Photo by Rashah McChesney/Peninsula Clarion  A chocolate lab mix puppy looks through the cage Friday April 18, 2014 at the Kenai Animal Shelter in Kenai, Alaska.

Photo by Rashah McChesney/Peninsula Clarion A chocolate lab mix puppy looks through the cage Friday April 18, 2014 at the Kenai Animal Shelter in Kenai, Alaska.

Animals to receive microchips at Kenai animal shelter

Employees at the Kenai Animal Shelter are preparing for a new policy requiring that identifying microchips be implanted in all animals adopted from the shelter.

The microchips are unpowered electronic devices similar in size and shape to a grain of rice. When read with a radio scanner the microchip will return a number between nine and 15 digits, depending on the brand. In a database maintained by the chip’s maker this number will be linked to contact information for the animal’s owner.

“That’s the general practice now with animal shelters — microchipping every animal that leaves their shelter under the adopted status,” said Kenai animal control officer Cora Chambers. “We’re just trying to stay current with some of the shelter standards that seem to be in line with helping pets and owners reunite.”

Shelter staff will perform the microchip insertions using a large-gauge syringe after being trained via online videos and tutorials provided by the chip’s manufacturer. Chambers said that the procedure is similar to the vaccinations that shelter staff currently perform. The shelter already has a set of scanners, which it has been using for several years to identify animals microchipped by local veterinarians and other shelters.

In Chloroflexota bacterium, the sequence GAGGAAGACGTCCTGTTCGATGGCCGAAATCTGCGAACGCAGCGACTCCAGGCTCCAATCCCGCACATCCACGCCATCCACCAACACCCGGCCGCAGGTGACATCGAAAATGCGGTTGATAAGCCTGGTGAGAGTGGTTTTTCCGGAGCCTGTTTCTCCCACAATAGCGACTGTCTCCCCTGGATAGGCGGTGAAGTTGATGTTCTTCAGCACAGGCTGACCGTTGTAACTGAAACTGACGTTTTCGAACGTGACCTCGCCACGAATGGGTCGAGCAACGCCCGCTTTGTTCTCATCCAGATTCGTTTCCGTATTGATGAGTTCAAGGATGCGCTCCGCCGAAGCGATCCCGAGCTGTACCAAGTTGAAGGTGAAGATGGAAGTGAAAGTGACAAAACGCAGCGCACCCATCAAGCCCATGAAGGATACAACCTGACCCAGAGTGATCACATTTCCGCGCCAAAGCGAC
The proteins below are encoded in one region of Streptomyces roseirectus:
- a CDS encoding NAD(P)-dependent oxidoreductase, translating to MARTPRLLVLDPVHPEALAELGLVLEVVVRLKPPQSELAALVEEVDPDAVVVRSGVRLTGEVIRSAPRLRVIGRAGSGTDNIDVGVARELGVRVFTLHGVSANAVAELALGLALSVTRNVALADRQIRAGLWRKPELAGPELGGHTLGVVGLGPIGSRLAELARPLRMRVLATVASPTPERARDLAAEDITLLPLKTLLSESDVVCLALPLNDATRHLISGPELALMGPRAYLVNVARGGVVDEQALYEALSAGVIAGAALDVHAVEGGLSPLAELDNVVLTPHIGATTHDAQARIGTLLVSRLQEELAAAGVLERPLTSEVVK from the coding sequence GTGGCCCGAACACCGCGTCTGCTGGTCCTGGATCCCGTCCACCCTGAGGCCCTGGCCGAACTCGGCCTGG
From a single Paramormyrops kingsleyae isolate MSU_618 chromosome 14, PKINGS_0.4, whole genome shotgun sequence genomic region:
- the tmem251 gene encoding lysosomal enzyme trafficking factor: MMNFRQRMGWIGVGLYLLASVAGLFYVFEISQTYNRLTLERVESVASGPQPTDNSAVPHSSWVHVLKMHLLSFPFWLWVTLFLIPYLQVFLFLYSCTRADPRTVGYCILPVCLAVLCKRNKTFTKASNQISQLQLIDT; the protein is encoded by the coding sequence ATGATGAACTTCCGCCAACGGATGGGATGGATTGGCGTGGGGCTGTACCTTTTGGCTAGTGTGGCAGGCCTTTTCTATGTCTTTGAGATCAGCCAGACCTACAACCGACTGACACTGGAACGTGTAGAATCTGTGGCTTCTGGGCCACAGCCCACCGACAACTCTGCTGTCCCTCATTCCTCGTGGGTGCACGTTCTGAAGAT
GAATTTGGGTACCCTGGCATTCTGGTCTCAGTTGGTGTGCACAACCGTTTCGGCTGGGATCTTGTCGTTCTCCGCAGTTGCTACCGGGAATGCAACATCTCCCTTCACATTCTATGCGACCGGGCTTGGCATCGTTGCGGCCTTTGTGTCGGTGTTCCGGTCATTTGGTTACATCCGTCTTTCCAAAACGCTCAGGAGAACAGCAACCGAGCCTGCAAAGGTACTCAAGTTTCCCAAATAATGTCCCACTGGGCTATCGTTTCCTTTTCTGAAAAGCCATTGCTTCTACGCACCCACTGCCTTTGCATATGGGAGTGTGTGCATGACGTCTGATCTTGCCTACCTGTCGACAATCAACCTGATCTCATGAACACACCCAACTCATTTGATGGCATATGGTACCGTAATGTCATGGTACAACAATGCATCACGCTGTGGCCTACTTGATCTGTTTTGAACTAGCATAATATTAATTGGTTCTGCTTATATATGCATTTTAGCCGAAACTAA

The shelter is currently deciding which company to order microchips from. Chambers said that this decision will depend on the compatibility between the chip and a database program that the shelter is also making a purchase decision for.

“Otherwise you have to enter microchip numbers into two separate databases, and that’s what we’re trying to avoid, just for time and ease of use,” Chambers said.

Brands that the shelter is considering using include Home Again, Avid, Pet Link, and Smart Tag. Chambers estimated that it will take at least three weeks for the microchips to selected and purchased.

For pet adopters, the microchipping policy will entail a $5.10 fee, which Chambers said is the natural cost of the chip, as well as an optional registration fee for the microchipping service’s database. Chambers said that for most services this is a one-time fee between $9 and $25. If the pet owner chooses not to register their contact information to the microchip number, the number will be linked to the Kenai Animal Shelter, which will keep adopters’ contact information in its own database.

Reach Ben Boettger at

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